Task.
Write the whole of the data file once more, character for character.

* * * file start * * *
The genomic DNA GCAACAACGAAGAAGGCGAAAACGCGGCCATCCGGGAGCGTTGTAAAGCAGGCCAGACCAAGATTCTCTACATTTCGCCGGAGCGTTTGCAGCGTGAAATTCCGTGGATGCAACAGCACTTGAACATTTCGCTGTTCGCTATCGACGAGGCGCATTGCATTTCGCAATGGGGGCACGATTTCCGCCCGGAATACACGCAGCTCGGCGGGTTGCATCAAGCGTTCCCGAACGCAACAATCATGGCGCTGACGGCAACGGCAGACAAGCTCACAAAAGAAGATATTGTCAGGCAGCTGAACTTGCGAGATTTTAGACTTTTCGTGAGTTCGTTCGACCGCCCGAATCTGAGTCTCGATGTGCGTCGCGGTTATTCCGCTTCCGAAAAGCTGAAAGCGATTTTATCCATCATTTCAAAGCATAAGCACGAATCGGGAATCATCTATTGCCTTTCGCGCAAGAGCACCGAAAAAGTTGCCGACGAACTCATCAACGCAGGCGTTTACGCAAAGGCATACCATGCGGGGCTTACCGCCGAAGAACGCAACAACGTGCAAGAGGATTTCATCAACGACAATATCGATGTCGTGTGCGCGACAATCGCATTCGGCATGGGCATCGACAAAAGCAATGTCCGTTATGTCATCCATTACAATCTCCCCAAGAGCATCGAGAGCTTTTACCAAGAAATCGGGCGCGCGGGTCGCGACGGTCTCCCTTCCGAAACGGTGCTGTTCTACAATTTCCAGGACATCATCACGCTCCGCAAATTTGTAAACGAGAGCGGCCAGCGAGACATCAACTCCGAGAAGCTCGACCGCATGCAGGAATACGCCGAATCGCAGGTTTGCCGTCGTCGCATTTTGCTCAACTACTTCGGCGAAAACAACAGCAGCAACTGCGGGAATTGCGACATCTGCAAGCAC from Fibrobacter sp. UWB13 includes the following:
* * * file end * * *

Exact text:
The genomic DNA GCAACAACGAAGAAGGCGAAAACGCGGCCATCCGGGAGCGTTGTAAAGCAGGCCAGACCAAGATTCTCTACATTTCGCCGGAGCGTTTGCAGCGTGAAATTCCGTGGATGCAACAGCACTTGAACATTTCGCTGTTCGCTATCGACGAGGCGCATTGCATTTCGCAATGGGGGCACGATTTCCGCCCGGAATACACGCAGCTCGGCGGGTTGCATCAAGCGTTCCCGAACGCAACAATCATGGCGCTGACGGCAACGGCAGACAAGCTCACAAAAGAAGATATTGTCAGGCAGCTGAACTTGCGAGATTTTAGACTTTTCGTGAGTTCGTTCGACCGCCCGAATCTGAGTCTCGATGTGCGTCGCGGTTATTCCGCTTCCGAAAAGCTGAAAGCGATTTTATCCATCATTTCAAAGCATAAGCACGAATCGGGAATCATCTATTGCCTTTCGCGCAAGAGCACCGAAAAAGTTGCCGACGAACTCATCAACGCAGGCGTTTACGCAAAGGCATACCATGCGGGGCTTACCGCCGAAGAACGCAACAACGTGCAAGAGGATTTCATCAACGACAATATCGATGTCGTGTGCGCGACAATCGCATTCGGCATGGGCATCGACAAAAGCAATGTCCGTTATGTCATCCATTACAATCTCCCCAAGAGCATCGAGAGCTTTTACCAAGAAATCGGGCGCGCGGGTCGCGACGGTCTCCCTTCCGAAACGGTGCTGTTCTACAATTTCCAGGACATCATCACGCTCCGCAAATTTGTAAACGAGAGCGGCCAGCGAGACATCAACTCCGAGAAGCTCGACCGCATGCAGGAATACGCCGAATCGCAGGTTTGCCGTCGTCGCATTTTGCTCAACTACTTCGGCGAAAACAACAGCAGCAACTGCGGGAATTGCGACATCTGCAAGCAC from Fibrobacter sp. UWB13 includes the following: